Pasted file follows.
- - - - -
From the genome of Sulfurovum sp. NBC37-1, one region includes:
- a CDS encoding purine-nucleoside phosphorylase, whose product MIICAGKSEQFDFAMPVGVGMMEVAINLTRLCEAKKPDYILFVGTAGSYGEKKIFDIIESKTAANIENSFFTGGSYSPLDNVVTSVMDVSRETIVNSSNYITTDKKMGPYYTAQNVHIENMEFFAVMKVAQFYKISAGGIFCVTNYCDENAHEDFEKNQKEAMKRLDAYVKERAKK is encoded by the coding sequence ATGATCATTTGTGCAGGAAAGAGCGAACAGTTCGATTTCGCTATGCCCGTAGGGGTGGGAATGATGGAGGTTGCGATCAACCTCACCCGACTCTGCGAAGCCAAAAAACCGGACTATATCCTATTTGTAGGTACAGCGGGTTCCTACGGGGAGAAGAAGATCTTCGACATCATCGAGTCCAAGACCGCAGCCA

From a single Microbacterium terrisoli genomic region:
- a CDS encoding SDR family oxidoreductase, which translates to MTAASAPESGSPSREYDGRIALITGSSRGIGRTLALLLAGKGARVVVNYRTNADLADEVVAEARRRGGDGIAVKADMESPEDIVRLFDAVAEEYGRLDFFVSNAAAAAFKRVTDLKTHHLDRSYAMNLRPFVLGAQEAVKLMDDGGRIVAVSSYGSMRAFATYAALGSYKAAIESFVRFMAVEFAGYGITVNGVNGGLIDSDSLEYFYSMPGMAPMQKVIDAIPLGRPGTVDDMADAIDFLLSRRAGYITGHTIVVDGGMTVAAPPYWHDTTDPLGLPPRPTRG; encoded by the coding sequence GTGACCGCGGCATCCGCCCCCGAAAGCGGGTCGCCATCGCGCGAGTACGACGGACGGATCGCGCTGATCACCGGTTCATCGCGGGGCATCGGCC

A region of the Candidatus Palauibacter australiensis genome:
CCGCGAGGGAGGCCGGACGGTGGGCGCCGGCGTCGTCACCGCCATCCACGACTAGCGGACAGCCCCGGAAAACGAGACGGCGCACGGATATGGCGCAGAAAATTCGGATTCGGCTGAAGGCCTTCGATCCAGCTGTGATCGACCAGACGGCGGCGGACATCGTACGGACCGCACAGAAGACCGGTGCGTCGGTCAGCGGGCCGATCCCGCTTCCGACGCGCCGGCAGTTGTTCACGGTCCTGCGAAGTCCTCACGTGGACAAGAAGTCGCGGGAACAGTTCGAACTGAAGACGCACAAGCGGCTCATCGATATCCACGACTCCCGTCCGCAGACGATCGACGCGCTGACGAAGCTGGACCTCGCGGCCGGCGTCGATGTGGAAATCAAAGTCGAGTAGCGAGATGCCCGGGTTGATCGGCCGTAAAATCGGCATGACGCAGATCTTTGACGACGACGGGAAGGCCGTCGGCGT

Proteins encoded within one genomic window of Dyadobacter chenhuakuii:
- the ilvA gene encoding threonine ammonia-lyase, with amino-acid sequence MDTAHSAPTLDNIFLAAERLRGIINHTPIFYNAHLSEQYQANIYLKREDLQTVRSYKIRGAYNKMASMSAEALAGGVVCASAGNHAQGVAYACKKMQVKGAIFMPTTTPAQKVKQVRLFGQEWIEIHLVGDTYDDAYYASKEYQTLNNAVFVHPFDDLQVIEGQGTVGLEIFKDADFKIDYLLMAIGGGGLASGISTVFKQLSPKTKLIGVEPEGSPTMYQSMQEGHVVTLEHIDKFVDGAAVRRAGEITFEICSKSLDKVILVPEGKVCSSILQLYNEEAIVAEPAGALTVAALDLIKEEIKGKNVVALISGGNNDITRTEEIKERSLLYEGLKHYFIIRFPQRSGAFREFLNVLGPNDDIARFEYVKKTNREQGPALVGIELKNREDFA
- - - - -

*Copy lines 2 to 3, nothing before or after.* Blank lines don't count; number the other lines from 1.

- a CDS encoding purine-nucleoside phosphorylase, whose product MIICAGKSEQFDFAMPVGVGMMEVAINLTRLCEAKKPDYILFVGTAGSYGEKKIFDIIESKTAANIENSFFTGGSYSPLDNVVTSVMDVSRETIVNSSNYITTDKKMGPYYTAQNVHIENMEFFAVMKVAQFYKISAGGIFCVTNYCDENAHEDFEKNQKEAMKRLDAYVKERAKK is encoded by the coding sequence ATGATCATTTGTGCAGGAAAGAGCGAACAGTTCGATTTCGCTATGCCCGTAGGGGTGGGAATGATGGAGGTTGCGATCAACCTCACCCGACTCTGCGAAGCCAAAAAACCGGACTATATCCTATTTGTAGGTACAGCGGGTTCCTACGGGGAGAAGAAGATCTTCGACATCATCGAGTCCAAGACCGCAGCCA

From a single Microbacterium terrisoli genomic region: